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Highland Council looks to hike cost of funerals and school meals and motorhome charging

By Scott Maclennan

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School meals could go up by 4.6 per cent if councillors agree to budget proposals.
School meals could go up by 4.6 per cent if councillors agree to budget proposals.

The proposed Highland Council budget for the upcoming financial year will put some interesting proposals to members for consideration on February 29 like creating a bus company and a voluntary scheme for campervan payments.

Yesterday, we revealed the local authority had a £602 million budget, had to plug a £65 million shortfall and detailed some of the cuts to social care and investment back in as well as the risk of potential job losses and the Council Tax freeze.

Earlier today the council issued a statement clarifying its intentions and its strategy to close its massive estimated shortfall over three years of £113 million with almost half of that falling in the upcoming financial year.

Some of the plans will be welcomed, others may well not be so warmly received, so here we take a look at some of the more creative suggestions contained in the budget.

The full council will meet on February 29 to determine the budget.

Sustainable Bus Transport Model

Perhaps one of the strongest and best proposals to emerge from Highland Council in years. Buses, particularly for the school run have been a perennial issue in the north and if the council can emulate Lothian Buses which is ultimately held by Edinburgh City Council then this one could take off – but it is not likely to be quick.

What the council says: “Highland areas suffer from on-going market failure in the area of bus transport. Therefore, options are being developed to provide bus transportation for Highland areas, so as to enable a more sustainable transport model.”

What it would do: “We would seek to purchase enough rolling stock and recruit drivers. We may also review depot provision and are assessing potential capital costs. However, since costs of transport procurement have spiralled in recent years, there is a clear cost benefit in moving to a public owned model for Highland.”

Value: TBD

Campervan and motorhomes voluntary passport

So this is a more left-field suggestion that would entail visitors to the Highland voluntarily paying £40 a year as a contribution towards the upkeep of roads in the region. Budget setters at the council believe that this could raise as much as £1.5 million a year, which seems optimistic given that anyone who purchases a “passport” essentially only gets to show a “signal of support for the Highlands an intent to contribute.”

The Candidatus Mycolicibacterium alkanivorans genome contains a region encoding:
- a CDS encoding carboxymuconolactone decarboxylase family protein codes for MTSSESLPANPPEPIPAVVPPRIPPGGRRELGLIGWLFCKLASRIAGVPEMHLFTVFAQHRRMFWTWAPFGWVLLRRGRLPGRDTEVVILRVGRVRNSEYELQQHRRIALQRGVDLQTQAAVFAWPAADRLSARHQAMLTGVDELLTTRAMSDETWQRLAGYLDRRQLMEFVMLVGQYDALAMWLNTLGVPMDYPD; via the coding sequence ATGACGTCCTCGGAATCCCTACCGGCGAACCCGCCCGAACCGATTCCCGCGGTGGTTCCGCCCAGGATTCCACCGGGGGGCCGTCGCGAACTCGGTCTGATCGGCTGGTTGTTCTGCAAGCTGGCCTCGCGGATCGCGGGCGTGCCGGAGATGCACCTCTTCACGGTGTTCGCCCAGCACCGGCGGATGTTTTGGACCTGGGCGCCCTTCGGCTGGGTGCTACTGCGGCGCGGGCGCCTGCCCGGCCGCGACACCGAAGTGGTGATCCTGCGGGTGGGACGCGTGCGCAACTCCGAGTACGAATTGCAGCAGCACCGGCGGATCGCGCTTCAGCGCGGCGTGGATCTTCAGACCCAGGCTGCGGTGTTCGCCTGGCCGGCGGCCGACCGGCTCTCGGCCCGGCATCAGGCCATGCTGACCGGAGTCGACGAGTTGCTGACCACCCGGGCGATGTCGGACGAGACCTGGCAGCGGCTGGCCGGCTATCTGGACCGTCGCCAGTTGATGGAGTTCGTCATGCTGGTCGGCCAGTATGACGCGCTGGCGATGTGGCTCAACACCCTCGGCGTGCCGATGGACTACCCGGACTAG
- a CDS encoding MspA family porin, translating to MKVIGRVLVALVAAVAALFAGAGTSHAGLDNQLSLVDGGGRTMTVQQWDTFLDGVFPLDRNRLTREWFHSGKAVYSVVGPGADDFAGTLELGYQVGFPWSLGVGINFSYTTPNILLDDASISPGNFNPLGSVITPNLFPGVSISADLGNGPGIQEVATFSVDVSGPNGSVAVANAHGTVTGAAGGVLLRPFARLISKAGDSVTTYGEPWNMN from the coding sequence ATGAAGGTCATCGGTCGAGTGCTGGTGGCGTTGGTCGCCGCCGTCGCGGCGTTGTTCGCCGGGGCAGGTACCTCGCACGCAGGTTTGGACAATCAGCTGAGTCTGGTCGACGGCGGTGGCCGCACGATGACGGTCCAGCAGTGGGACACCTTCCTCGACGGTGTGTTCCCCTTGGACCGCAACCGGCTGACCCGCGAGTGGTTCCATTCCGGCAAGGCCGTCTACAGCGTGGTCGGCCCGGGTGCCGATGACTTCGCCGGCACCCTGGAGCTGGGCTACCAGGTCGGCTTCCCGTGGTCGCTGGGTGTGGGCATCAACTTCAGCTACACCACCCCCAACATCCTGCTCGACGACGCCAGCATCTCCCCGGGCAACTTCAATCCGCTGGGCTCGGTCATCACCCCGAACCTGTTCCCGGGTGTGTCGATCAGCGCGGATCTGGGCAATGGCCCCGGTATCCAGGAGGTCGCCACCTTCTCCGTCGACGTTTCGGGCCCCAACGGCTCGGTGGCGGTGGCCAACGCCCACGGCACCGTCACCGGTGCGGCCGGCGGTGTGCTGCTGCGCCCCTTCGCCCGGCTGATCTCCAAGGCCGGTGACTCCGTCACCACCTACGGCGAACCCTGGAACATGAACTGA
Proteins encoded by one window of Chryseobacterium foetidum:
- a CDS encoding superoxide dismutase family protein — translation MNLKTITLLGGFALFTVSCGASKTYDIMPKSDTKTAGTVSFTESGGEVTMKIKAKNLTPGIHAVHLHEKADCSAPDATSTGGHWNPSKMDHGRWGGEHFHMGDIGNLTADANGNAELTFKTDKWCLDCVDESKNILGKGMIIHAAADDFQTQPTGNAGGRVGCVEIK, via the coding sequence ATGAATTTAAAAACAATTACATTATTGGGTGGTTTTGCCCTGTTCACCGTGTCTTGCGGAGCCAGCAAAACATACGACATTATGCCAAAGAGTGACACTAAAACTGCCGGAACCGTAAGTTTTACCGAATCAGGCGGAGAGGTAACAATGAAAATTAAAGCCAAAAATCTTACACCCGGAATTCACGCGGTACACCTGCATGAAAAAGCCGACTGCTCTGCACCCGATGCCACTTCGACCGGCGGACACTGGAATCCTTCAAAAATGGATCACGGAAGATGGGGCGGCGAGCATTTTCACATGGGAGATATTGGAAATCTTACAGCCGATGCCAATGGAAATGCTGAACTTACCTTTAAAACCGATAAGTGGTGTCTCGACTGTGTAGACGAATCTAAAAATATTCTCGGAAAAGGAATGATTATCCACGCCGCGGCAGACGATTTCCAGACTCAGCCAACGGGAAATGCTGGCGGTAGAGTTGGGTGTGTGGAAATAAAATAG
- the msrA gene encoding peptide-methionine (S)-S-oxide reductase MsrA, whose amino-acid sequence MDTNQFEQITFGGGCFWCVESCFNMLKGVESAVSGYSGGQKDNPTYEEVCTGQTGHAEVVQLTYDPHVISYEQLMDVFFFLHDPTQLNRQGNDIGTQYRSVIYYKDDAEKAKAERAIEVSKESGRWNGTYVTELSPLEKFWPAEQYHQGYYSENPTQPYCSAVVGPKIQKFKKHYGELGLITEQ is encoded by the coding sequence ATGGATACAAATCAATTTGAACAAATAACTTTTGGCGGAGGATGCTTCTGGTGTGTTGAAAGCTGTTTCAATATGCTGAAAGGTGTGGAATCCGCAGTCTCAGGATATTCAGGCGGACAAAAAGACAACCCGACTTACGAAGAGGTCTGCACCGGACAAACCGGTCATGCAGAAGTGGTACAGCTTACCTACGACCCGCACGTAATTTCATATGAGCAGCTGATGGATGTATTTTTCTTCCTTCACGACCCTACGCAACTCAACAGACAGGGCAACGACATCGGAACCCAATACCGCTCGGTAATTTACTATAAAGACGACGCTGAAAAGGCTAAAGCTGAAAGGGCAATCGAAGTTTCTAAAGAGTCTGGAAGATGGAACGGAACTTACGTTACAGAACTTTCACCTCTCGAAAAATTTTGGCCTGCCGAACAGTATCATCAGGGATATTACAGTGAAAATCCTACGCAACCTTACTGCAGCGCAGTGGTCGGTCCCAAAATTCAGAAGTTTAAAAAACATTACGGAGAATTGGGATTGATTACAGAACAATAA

What the council says: “Develop a voluntary passport scheme charge so tourists can contribute to the maintenance of roads and other amenities - and create funds to enhance existing campsite service provision and provide more council-owned sites.”

What it would do: “Research estimates 200,000 motor-ho are seen annually in the Highlands. A voluntary scheme at £40 per annum could generate over £1m as a token of tourists' support for the Highlands. It is anticipated the passport could be a bumper sticker. Review existing charging policies including overnight parking.”

Value: £1.5 million

Increasing Fees and Charges

So this could prove to be dramatically unpopular – though perhaps it is a necessary step – as it involves highly sensitive issues: bereavement services and school meals. The council is looking at a 4.6 per cent increase which would necessarily hit those least likely to be able to afford any additional cost most and worst.

What the council says: “To increase all fees and charges that are determined by Highland Council. Non exhaustive indicative examples include, for 2024/25, the person-centred services (bereavement services, school meals) rising by 4.6%, the CPI inflation rate (12 month-period ending Oct 23), with the others by CPI+ 3% with some exceptions that are detailed as standalone savings. (e.g. property leases) Indicative sums are shown for 25/26 & 26/27, with intention that inflation at end of October of the preceding year will inform annual savings.”

What it would do: “This is a simple uplift to fees and charges currently levied. It will be managed through existing arrangements.”

Value: £4.285 million

Area Discretionary Budgets

Another proposal that could unsettle those passionate about localising the council’s investment because it basically removes huge amounts of cash from local area committees and puts it back in the coffers.

What the council says: “The Council holds funding which is disbursed at a local level, under two headings: Coastal Communities Funding and Ward Discretionary Budgets. The saving relates to a top-slice reduction from both budgets, equivalent to 10% across each fund.”

What it would do: “This would be a reduction in both budgets. Existing crown estates funding covered by this saving is approximately £2 million per annum and ward discretionary budgets are £0.336m. The saving will reduce both by 10%.”

Value: £234,000

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